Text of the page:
Real-time weather updates are cushioning small-scale farmers in Burkina Faso and Zambia from the impacts of prolonged dry spells, greater flooding and erratic rainfall.
Agro-meteorological services are helping nearly 1 million farmers in Zambia become more climate-resilient. The Climate Information and Early Warning Systems Project, supported by the United Nations Development Programme, is providing regular weather forecasts and agricultural advice to farming communities to help them adjust the varieties of crops they grow to suit the weather and boost agricultural production. More than 68 automated weather stations and 40 manual stations have already been installed. This enables the project to notify farmers before planting whether the season will be dry, and if so, advises them to substitute their regular crops with varieties that require less water. “Our regular weather updates give farmers up to 10 days lead time to plan during the rainy season,” says Edson Nkonde, acting director of the Zambia Meteorological Department.
Weather updates are sent by text message in English to lead farmers who relay the information to fellow farmers in local languages. The project also partners with the Zambia National Broadcasting Corporation, which allows the project to transmit meteorological information to about 6 million small-scale farmers across the entire country. To enhance small-scale farmers’ capacity to manage risks, the project is working with community radio stations in pilot districts to broadcast the seasonal forecasts in local languages and trains the presenters on how to interpret the information. “Indigenous knowledge of predictions have become more like tossing a coin,” farmer Sililo Musepei explains. “We now see that traditional ways of predicting the weather just don’t work. With climate updates I know that if it rains tomorrow I can save my fertiliser for another day.”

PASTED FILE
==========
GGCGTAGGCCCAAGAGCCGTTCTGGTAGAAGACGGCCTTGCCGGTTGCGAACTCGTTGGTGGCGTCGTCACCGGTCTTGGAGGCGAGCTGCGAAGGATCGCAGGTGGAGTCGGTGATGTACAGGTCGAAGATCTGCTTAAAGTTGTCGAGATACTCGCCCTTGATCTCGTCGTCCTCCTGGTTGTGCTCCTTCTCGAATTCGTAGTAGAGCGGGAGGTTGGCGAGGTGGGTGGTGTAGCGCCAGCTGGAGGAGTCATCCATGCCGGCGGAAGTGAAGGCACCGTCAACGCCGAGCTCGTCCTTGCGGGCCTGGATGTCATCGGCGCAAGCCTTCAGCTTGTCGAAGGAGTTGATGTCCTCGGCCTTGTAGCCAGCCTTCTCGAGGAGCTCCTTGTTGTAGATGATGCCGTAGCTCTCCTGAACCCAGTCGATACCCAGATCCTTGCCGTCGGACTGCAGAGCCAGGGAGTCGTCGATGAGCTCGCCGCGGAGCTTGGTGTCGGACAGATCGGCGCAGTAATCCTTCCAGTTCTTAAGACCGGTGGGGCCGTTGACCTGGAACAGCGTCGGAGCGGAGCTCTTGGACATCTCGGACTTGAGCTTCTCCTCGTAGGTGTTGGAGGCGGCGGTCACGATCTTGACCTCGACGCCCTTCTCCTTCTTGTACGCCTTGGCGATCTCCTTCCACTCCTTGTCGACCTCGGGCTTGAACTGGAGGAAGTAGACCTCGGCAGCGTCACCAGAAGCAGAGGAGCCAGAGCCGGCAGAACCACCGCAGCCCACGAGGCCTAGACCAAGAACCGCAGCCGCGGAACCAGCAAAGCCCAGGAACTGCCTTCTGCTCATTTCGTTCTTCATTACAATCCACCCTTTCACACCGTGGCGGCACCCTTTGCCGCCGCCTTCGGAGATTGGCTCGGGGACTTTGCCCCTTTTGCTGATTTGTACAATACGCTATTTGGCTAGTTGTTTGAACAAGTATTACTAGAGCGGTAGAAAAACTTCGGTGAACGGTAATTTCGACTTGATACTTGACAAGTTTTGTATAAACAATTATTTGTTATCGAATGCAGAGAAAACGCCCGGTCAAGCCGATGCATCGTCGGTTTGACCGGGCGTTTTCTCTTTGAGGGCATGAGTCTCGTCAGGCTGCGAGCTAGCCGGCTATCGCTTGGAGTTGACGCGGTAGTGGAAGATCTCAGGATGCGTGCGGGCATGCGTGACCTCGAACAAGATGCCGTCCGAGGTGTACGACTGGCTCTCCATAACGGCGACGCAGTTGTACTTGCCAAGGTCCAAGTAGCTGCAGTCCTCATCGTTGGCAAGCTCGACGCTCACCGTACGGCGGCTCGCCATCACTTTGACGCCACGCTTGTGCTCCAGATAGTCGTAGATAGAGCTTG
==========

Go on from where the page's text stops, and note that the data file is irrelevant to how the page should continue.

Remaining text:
By having a better idea of when, how and what to plant, farmers are getting higher yields and increasing their income. “The use of weather and climate information assisted me to plant in good time, explains farmer Roida Zulu. “I have increased maize production from less than 1 t/ha to 5 t/ha. I will keep 1 t for consumption and sell 4 t to help pay my children’s school fees.” Gertrude Sililo, another farmer who has benefitted, adds, “My harvest this farming season was far beyond average. My neighbour who used the normal traditional way of predicting the weather did not harvest anything, despite having used fertilisers and certified seed.”
In Burkina Faso, a weekly radio programme initiated by FAO in collaboration with the National Meteorological Agency, is also providing weather forecasting and agronomic advice to more than 200,000 agro-pastoralists to increase their resilience to climate change. Topics covered have included natural resource management, soil fertility and pesticide use, as well as prevention and eradication of animal diseases. “Radio Climat allowed me to diversify my crops,” states Moussa Sékou. “Before, I only produced maize, but as the show gave me an idea of when it would rain every week, I also produced rice in the wetter periods. Following the advice, I cut a lot of grass that I will keep and dry to feed my little flock in the dry season."